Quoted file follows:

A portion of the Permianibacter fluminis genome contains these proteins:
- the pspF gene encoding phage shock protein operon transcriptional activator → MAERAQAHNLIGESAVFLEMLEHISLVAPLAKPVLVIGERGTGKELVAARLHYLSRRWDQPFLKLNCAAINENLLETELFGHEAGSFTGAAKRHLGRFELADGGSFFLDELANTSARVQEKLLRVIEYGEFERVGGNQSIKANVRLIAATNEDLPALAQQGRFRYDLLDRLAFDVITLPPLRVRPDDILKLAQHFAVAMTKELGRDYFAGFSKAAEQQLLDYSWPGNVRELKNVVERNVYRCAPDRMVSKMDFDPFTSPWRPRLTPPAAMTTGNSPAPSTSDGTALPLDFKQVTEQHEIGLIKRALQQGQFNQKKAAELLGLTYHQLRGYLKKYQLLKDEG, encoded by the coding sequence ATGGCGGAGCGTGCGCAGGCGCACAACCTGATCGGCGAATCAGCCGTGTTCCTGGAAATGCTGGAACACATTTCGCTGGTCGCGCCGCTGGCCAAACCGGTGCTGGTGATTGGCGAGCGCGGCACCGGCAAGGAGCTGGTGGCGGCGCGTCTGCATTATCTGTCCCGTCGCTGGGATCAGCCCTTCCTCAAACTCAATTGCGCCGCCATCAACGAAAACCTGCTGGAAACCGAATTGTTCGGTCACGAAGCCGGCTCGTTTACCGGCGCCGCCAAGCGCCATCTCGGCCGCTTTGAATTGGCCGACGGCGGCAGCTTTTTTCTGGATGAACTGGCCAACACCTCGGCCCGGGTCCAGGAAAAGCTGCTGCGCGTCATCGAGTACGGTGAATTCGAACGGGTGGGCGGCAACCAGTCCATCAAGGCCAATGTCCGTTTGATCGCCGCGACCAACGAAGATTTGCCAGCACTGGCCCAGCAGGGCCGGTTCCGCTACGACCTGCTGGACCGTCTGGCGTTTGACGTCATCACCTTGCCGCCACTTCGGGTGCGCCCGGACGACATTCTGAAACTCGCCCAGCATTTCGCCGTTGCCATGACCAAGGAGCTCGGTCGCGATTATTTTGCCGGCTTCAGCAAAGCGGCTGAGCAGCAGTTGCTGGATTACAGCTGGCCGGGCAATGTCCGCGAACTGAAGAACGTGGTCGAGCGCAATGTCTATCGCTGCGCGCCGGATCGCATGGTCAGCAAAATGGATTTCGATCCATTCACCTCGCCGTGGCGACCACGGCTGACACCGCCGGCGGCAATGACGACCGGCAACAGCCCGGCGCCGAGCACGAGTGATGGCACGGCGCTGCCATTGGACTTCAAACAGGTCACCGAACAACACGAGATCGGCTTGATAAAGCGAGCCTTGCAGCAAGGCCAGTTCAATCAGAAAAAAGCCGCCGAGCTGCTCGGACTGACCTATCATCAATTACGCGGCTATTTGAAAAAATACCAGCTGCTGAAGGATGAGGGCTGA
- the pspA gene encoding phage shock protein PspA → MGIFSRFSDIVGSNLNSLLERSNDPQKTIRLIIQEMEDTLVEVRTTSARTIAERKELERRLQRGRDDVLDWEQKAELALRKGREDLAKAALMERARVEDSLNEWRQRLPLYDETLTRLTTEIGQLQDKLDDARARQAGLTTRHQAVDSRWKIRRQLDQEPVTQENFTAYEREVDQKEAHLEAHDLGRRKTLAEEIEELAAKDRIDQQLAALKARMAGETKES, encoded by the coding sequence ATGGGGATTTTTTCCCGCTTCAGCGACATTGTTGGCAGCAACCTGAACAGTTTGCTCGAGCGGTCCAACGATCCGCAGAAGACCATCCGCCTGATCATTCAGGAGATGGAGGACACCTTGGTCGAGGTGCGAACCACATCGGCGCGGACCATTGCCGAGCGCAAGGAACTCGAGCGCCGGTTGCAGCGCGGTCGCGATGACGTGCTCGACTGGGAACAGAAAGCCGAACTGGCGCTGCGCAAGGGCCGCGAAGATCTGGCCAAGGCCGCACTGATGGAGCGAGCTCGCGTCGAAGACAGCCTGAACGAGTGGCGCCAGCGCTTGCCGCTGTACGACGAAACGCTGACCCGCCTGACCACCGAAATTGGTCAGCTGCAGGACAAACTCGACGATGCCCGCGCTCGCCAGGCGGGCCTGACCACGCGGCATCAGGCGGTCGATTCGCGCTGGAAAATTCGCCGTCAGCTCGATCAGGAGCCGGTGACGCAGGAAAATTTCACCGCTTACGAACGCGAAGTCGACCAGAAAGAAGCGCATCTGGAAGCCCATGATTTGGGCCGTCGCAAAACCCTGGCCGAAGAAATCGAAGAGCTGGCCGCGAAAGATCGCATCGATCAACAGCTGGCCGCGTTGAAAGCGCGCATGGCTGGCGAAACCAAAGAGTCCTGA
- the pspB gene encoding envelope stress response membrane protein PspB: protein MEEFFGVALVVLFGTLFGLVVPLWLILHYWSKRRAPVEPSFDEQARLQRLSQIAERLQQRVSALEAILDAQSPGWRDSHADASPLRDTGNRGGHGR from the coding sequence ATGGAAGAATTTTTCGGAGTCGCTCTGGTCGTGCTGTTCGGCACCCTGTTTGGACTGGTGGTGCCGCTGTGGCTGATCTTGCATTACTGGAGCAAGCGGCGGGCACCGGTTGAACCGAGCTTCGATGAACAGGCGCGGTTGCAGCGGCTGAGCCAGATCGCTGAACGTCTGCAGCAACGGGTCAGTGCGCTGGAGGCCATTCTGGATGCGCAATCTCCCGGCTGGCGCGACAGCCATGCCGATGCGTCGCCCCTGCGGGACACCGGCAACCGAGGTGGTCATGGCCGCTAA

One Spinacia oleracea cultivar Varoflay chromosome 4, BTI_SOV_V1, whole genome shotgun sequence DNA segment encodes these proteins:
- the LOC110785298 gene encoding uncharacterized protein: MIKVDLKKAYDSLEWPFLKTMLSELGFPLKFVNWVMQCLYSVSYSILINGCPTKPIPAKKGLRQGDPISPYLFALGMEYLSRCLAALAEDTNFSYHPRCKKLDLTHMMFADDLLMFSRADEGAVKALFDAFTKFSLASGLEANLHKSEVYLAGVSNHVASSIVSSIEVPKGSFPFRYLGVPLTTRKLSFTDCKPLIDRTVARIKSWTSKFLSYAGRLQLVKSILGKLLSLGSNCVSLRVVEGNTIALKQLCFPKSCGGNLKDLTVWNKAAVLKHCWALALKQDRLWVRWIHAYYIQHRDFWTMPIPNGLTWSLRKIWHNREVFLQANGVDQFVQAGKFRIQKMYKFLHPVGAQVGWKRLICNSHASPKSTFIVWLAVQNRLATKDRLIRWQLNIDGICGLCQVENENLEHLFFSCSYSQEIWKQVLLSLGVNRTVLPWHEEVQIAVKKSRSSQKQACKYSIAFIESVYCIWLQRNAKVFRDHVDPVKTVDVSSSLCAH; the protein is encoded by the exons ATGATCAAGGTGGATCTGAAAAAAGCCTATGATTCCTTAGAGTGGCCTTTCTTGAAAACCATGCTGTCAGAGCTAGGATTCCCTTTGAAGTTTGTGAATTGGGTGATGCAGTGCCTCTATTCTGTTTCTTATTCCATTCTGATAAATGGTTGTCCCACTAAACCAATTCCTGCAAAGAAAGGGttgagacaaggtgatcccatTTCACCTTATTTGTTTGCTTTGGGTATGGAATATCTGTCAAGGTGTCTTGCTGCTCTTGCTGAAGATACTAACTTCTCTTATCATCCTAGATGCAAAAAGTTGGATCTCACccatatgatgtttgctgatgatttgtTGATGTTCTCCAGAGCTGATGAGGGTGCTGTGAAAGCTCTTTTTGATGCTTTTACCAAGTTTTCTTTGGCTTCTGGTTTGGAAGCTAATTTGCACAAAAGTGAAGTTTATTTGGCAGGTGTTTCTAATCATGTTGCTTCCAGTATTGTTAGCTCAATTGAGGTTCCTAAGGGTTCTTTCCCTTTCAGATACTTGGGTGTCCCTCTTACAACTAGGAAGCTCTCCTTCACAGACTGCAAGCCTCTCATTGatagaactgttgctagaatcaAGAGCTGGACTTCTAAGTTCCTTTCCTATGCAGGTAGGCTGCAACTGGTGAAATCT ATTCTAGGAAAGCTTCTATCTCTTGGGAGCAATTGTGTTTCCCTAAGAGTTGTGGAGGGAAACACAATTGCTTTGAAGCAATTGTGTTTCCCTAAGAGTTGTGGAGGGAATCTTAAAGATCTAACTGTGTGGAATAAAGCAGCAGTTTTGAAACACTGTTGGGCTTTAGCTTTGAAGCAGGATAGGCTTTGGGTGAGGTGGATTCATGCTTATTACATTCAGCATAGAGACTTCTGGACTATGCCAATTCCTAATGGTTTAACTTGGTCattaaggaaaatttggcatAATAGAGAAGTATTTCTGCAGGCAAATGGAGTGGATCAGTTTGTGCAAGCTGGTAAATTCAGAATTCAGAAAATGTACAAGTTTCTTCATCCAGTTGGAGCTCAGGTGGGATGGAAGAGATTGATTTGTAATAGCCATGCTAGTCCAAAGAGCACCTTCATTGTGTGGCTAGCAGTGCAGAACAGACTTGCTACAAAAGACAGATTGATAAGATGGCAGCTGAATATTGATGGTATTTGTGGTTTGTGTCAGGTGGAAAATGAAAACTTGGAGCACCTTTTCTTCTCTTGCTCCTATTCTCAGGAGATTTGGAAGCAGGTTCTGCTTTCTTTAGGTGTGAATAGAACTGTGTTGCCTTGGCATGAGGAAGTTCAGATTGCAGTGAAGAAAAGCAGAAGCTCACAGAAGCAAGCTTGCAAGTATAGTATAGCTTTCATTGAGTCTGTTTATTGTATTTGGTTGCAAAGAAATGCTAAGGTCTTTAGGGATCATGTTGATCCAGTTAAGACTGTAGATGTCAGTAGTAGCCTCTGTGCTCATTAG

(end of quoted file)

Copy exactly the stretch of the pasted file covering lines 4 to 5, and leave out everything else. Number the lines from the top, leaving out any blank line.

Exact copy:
- the pspB gene encoding envelope stress response membrane protein PspB: protein MEEFFGVALVVLFGTLFGLVVPLWLILHYWSKRRAPVEPSFDEQARLQRLSQIAERLQQRVSALEAILDAQSPGWRDSHADASPLRDTGNRGGHGR from the coding sequence ATGGAAGAATTTTTCGGAGTCGCTCTGGTCGTGCTGTTCGGCACCCTGTTTGGACTGGTGGTGCCGCTGTGGCTGATCTTGCATTACTGGAGCAAGCGGCGGGCACCGGTTGAACCGAGCTTCGATGAACAGGCGCGGTTGCAGCGGCTGAGCCAGATCGCTGAACGTCTGCAGCAACGGGTCAGTGCGCTGGAGGCCATTCTGGATGCGCAATCTCCCGGCTGGCGCGACAGCCATGCCGATGCGTCGCCCCTGCGGGACACCGGCAACCGAGGTGGTCATGGCCGCTAA

One Spinacia oleracea cultivar Varoflay chromosome 4, BTI_SOV_V1, whole genome shotgun sequence DNA segment encodes these proteins: